Sleep No More


The Doctor and Clara join a rescue mission to the Le Verrier space station orbiting Neptune in the thirty-eighth century. All the crew missing except for Professor Rassmussen.

It’s great that Doctor Who can experiment with story-telling techniques in a way that not all shows attempt. Here the show dips its toe in the ‘found footage’ genre. Previously we’ve had 42, a story told in real time back in series three, and there is reportedly an episode that only stars Peter Capaldi in a couple of weeks. The actual nature of how the footage is captured is hinted at when we realise that Clara’s point of view is being included, one of a few mysteries that keep the viewer guessing.


As one might expect from a Mark Gatiss script, there are a few references to the show’s past. In this case, there are a couple of hooks to set the long-term fans’ minds working, while working as witty dialogue between the two leads for casual viewers. The Doctor tells Clara that people in the future don’t put the word ‘space’ in front of stuff. This sets the fan part of your brain whirring away. The episode itself reminds us of Robert Holmes’ second Doctor tale The Space Pirates, but the work of Terry Nation is replete with space plague, the Space Security Service and a Thal qualified in space medicine. More recently the Eleventh Doctor spoke of visiting Space Florida.

Later, the Doctor explains that he names things when Clara coins the term Sandmen: “It’s like the Silurians all over again” (named by Dr. Quinn in Doctor Who and the Silurians). Again this sets the portion of the brain set aside for Doctor Who thinking about precedents. Usually the Doctor names gadgets, or individuals like Handles, Rusty or Zygella; the only race I can recall the Doctor naming is The Boneless in Flatline. It’s more often people around him: the Ice Warriors were named by Victoria in The Ice Warriors, and the Sea Devils by the chap who survived their attack on his oil rig. Oddly, both races subsequently adopted these names as their own.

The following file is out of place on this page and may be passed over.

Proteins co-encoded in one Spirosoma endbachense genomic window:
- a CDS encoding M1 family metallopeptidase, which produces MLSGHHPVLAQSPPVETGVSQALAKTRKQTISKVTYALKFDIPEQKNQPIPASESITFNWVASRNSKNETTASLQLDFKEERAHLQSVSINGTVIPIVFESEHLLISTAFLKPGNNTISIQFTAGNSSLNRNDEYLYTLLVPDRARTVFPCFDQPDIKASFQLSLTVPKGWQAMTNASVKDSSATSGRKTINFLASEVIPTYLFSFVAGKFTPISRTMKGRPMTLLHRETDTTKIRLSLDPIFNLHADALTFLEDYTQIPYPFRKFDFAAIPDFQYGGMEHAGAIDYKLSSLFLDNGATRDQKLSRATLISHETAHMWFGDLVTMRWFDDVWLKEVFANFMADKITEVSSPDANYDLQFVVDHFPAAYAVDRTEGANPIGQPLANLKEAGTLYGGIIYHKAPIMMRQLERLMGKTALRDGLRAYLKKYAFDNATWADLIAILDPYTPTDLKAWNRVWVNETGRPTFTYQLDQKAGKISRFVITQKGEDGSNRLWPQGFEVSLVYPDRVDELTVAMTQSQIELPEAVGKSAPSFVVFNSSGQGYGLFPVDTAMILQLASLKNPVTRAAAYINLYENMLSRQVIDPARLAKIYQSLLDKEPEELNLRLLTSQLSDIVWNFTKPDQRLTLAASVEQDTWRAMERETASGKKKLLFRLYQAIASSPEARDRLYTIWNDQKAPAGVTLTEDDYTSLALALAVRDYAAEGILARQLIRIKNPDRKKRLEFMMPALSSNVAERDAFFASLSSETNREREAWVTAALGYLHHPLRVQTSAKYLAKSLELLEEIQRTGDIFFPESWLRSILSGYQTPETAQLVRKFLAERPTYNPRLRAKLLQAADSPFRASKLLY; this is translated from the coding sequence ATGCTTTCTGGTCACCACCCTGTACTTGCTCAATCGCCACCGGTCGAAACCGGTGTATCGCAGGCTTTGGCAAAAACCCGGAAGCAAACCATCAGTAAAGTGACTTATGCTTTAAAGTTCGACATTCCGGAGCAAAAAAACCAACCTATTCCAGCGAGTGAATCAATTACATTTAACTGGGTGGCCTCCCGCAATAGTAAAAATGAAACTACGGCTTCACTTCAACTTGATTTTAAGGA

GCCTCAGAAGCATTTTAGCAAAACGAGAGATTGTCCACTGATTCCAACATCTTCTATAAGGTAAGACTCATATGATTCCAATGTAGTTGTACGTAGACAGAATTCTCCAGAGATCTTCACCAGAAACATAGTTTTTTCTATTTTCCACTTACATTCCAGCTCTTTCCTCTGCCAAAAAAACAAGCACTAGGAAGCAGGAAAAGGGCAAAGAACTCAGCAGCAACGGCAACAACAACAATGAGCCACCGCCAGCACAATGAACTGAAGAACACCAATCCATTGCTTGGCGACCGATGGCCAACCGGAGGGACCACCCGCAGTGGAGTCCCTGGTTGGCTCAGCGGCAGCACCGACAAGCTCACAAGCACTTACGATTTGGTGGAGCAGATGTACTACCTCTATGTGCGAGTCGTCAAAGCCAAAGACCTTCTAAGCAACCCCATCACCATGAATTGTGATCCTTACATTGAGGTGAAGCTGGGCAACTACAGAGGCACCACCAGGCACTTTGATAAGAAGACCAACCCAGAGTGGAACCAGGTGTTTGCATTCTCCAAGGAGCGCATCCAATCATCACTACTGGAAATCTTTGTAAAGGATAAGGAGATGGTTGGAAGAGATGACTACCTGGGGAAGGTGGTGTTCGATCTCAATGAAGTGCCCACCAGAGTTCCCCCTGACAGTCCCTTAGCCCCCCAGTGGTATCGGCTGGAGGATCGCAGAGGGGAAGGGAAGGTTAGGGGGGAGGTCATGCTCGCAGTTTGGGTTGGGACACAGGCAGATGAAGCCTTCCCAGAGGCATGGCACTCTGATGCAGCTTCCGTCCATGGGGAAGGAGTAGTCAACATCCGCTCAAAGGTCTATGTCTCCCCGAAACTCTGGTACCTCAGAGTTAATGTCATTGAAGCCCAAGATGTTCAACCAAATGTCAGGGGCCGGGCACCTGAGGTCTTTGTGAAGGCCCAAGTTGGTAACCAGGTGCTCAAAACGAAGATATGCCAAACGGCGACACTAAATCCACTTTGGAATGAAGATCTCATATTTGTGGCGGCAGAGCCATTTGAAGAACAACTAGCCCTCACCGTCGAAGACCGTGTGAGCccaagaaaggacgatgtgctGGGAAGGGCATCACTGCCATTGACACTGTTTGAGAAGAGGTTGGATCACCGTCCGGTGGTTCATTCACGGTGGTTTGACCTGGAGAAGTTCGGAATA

This story kept reminding me of Red Dwarf. Something about the set-design, lighting, use of POV (we’d sometimes get Kryten’s recordings in the BBC2 sitcom); then the monsters being super-mutated eye discharge confirmed this Red Dwarf vibe (the character of Cat is evolved from domestic moggies and there’s an episode that gives us a curry monster).


The Curry Monster from D.N.A.

 The Sandmen were the element of this story that I didn’t really get my head around on the first viewing. Unusually for a twenty-first century story there’s less exposition, in favour of some old school running along corridors from monsters. I applaud story-telling that makes the viewer piece things together, and there are parts here probably open to interpretation. As I understand it, the process of condensing sleep into a short space of time means that’s your eye gunk becomes super-intelligent dust that can float around collecting data and  coalesce into different forms. The blind, blobby monsters that stalk the characters with a classic Doctor Who monster zombie-walk are a purely functional creation to make a viral video. The dust can also replicate humans, as in the case of Professor Rassmussen. I guess this isn’t played on too much in order to avoid similarities with the Zygons from the previous story.


Once again the importance of story-telling to the current version of Doctor Who is at the forefront, and the use of perception as a weapon (like era-favourites such as the Weeping Angels and the Silence). The Sandmen’s plan is actually not too dissimilar to that of the Fisher King in Under the Lake/Before the Flood, using what we see to alter people and use them for nefarious ends.

Mark Gatiss is threatening a sequel to Sleep No More, which looks on Twitter to have been an even more divisive episode than most. The idea certainly has legs, as the threat is so adaptive and nebulous it could feature in a very different story.


Order Doctor Who series 9, part 1 on DVD:

Doctor Who – Series 9 Part 1 [DVD] [2015]

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